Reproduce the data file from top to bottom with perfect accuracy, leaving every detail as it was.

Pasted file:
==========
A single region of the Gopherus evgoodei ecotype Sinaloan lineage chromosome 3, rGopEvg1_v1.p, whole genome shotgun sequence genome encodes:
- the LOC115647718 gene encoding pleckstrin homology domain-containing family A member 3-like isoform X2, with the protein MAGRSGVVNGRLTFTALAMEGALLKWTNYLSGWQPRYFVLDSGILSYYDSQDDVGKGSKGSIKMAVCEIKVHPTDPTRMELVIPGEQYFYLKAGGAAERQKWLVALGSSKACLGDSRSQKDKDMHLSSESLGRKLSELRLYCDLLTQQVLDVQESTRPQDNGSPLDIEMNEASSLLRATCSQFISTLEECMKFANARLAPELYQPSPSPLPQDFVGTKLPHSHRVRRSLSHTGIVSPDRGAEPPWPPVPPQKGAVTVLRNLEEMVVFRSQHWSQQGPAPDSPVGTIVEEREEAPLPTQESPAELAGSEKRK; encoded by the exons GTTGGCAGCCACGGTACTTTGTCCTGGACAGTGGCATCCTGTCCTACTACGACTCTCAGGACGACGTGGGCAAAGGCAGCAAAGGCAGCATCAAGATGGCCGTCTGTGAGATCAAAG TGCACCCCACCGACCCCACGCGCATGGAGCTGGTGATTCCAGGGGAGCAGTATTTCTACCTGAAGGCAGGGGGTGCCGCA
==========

A single region of the Gopherus evgoodei ecotype Sinaloan lineage chromosome 3, rGopEvg1_v1.p, whole genome shotgun sequence genome encodes:
- the LOC115647718 gene encoding pleckstrin homology domain-containing family A member 3-like isoform X2, with the protein MAGRSGVVNGRLTFTALAMEGALLKWTNYLSGWQPRYFVLDSGILSYYDSQDDVGKGSKGSIKMAVCEIKVHPTDPTRMELVIPGEQYFYLKAGGAAERQKWLVALGSSKACLGDSRSQKDKDMHLSSESLGRKLSELRLYCDLLTQQVLDVQESTRPQDNGSPLDIEMNEASSLLRATCSQFISTLEECMKFANARLAPELYQPSPSPLPQDFVGTKLPHSHRVRRSLSHTGIVSPDRGAEPPWPPVPPQKGAVTVLRNLEEMVVFRSQHWSQQGPAPDSPVGTIVEEREEAPLPTQESPAELAGSEKRK; encoded by the exons GTTGGCAGCCACGGTACTTTGTCCTGGACAGTGGCATCCTGTCCTACTACGACTCTCAGGACGACGTGGGCAAAGGCAGCAAAGGCAGCATCAAGATGGCCGTCTGTGAGATCAAAG TGCACCCCACCGACCCCACGCGCATGGAGCTGGTGATTCCAGGGGAGCAGTATTTCTACCTGAAGGCAGGGGGTGCCGCA